William Eggleston: 21st Century and Diane Arbus: In the Absence of Others at Cheim & Read
January 7 – February 13
547 W. 25th Street, between 10th and 11th avenues
New York City, 212 242 7727
Concurrent shows at Cheim & Read of photographs by William Eggleston and Diane Arbus presented new and rarely-seen work, respectively, by two critical pioneers of the medium. Created roughly in the first decade of this millennium, Eggleston’s photographs continue to invigorate the banal and the unseen by way of meticulous attention to detail, form, and vibrant surges of color. The selection of photographs by Arbus, on the other hand, retain the artist’s fascination with the out-of-the-ordinary, the freakish, except here applied to vacant landscapes which are as quietly unsettling as her portraits.
William Eggleston’s photography stems from the snapshot, the idea that what we see is transient and evershifting. Yet, as has always been the case with Eggleston, such an attitude is at odds with the artist’s acute vision and observation evidenced in purposeful compositions that convey both intimacy and fragmentation. While he is largely known for his pictures of middle class families of the American rural South, this new body of work expands Eggleston’s practice to an international context. Works such as Untitled (Water on Dirt Road, Las Pozas, Mexico) (2005) “document” the most mundane details of the world around us with few, if any, signifiers that place us in a particular locale. With their jolting, unique perspectives and brilliant color, however, they become small moments of revelation. Typically with Eggleston’s oeuvre, something dark and macabre lurks behind his lush color saturation. Untitled (Lamplighter Kitchen, Memphis) (2000) frames a small, squalid kitchen crowded with white bread, mustard, and utensils, electrical wires and metal boxes circling the walls, the colors muted but garish in the washed-out light. The straightforward, controlled honesty with which Eggleston renders this and other pictures, stripping the subjects of every conceit, barely hides the threat of evil looming beneath the surface. We are left to our own conclusions about who or what these photographs indirectly portray, based on the implications of the details. These new works are even more fragmented and isolated than vintage Eggleston. Refreshingly, they are less concerned with representing the symbols of a cultural landscape, and slightly more focused on the beauty and possibilities of form.
Eggleston and Arbus were introduced to one another by John Szarkowski, legendary former director of the department of photography at the Museum of Modern Art, who showed both artists along with Garry Winogrand and Lee Friedlander in the 1967 exhibiton, New Document. The artists occupied a critical moment in photography, rebelling against the tradition and conventions of the gelatin silver print to embrace the “documentary style” of the new generation, as a way to further close the gap between art and life. They promoted the shared view that no subject is uninteresting when captured a compelling way.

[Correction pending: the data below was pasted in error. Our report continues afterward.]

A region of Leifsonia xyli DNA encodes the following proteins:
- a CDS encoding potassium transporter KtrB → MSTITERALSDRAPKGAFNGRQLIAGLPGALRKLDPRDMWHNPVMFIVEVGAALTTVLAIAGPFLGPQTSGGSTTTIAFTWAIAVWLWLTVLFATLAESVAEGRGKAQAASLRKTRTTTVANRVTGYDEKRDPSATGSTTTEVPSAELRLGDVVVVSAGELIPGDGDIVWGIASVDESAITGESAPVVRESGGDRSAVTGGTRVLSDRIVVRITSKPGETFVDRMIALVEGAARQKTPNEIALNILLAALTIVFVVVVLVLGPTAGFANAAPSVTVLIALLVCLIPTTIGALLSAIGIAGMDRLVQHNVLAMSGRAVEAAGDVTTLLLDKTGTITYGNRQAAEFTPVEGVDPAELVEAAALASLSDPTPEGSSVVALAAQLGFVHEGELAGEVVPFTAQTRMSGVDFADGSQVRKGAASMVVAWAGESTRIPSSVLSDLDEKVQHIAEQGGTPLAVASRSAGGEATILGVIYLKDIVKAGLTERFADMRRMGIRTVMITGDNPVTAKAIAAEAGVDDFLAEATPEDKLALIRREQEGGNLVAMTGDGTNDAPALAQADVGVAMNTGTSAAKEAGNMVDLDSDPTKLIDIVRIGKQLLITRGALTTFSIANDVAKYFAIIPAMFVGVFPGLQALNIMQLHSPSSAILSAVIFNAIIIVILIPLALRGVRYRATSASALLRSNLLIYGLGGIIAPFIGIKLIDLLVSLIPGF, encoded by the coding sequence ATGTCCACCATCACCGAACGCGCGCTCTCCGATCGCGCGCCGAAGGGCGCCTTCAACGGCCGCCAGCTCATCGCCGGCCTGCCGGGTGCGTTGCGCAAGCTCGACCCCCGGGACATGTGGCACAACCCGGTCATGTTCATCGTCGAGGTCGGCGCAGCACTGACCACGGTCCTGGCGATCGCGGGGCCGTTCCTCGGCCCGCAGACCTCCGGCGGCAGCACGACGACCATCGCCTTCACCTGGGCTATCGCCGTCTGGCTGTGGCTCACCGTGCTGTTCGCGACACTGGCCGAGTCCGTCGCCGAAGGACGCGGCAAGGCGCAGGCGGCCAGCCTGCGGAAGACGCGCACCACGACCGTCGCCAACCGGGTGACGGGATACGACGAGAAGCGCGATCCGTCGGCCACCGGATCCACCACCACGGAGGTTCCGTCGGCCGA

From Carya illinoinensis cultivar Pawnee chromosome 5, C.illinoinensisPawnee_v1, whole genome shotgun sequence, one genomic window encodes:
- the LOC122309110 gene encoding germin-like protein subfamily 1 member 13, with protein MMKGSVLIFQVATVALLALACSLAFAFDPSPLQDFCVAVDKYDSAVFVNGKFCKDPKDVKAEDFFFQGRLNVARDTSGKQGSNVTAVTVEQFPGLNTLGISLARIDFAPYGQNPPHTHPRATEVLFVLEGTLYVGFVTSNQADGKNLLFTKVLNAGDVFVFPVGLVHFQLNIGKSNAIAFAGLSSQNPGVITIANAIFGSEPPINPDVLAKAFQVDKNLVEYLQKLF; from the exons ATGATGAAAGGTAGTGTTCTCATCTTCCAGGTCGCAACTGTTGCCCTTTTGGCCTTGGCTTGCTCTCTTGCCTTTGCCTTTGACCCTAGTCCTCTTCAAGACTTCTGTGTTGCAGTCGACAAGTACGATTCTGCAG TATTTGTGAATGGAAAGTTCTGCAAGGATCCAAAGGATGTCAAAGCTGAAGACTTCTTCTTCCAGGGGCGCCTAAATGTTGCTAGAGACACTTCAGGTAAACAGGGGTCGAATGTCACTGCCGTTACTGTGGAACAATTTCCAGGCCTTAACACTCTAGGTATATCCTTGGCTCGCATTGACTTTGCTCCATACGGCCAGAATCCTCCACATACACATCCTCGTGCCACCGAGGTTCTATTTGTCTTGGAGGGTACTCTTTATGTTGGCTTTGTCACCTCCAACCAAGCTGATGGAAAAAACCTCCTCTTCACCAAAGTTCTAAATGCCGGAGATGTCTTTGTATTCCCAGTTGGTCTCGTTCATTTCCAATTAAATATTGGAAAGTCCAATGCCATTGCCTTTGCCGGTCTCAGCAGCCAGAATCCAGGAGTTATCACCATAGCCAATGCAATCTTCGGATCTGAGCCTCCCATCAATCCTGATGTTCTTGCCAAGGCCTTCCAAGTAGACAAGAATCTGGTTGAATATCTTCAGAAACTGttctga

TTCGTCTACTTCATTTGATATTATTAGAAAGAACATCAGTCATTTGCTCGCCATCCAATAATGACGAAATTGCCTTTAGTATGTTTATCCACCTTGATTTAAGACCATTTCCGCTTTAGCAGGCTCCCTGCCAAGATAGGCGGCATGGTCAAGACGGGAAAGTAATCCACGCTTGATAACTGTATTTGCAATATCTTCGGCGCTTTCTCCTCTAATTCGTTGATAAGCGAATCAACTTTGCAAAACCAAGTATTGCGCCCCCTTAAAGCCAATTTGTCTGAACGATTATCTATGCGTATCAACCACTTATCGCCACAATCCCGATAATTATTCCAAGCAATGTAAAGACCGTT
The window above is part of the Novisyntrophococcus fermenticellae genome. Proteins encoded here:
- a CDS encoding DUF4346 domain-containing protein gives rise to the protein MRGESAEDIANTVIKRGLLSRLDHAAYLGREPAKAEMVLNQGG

According to Susan Sontag, “In the world colonized by Arbus, subjects are always revealing themselves. There is no decisive moment. Arbus’s view that self-revelation is a continuous, evenly distributed process is another way of maintaining the Whitmanesque imperative: treat all moments as of equal consequence.” (On Photography, 1977). Along these lines, the photographs shown at Cheim & Read slowly unravelled their subjects, begging a second look, and then a third. Arbus applied the same idiosyncratic interest she found in her human subjects, seeking out sites that project a disturbingly private kind of loneliness—even humor—through their eccentricities and kitsch. It’s the Arbus freakshow as applied to landscape, an approach that, for the artist, has always bordered on exoticism.
Christ in a lobby, NYC (1966) shows a large close-up of Christ’s face against a marble wall, and another, similar but smaller image just off to the left that seems to float, transparently. This juxtaposition, like many of the other locales in the show, is both surprising and off-putting, injecting a semblance of mysticism into an otherwise ordinary room. Other works, like An empty movie theater, NYC (1971) and Rocks on wheels, Disneyland, CA (1962) also convey an eerily ephemeral, surreal quality, yet still feel intimate despite the lack of people. Subsequently, much like Eggleston, a compelling poignancy come from their humanity—while there are no people portrayed, their presence can be felt, their traces are in fact visible.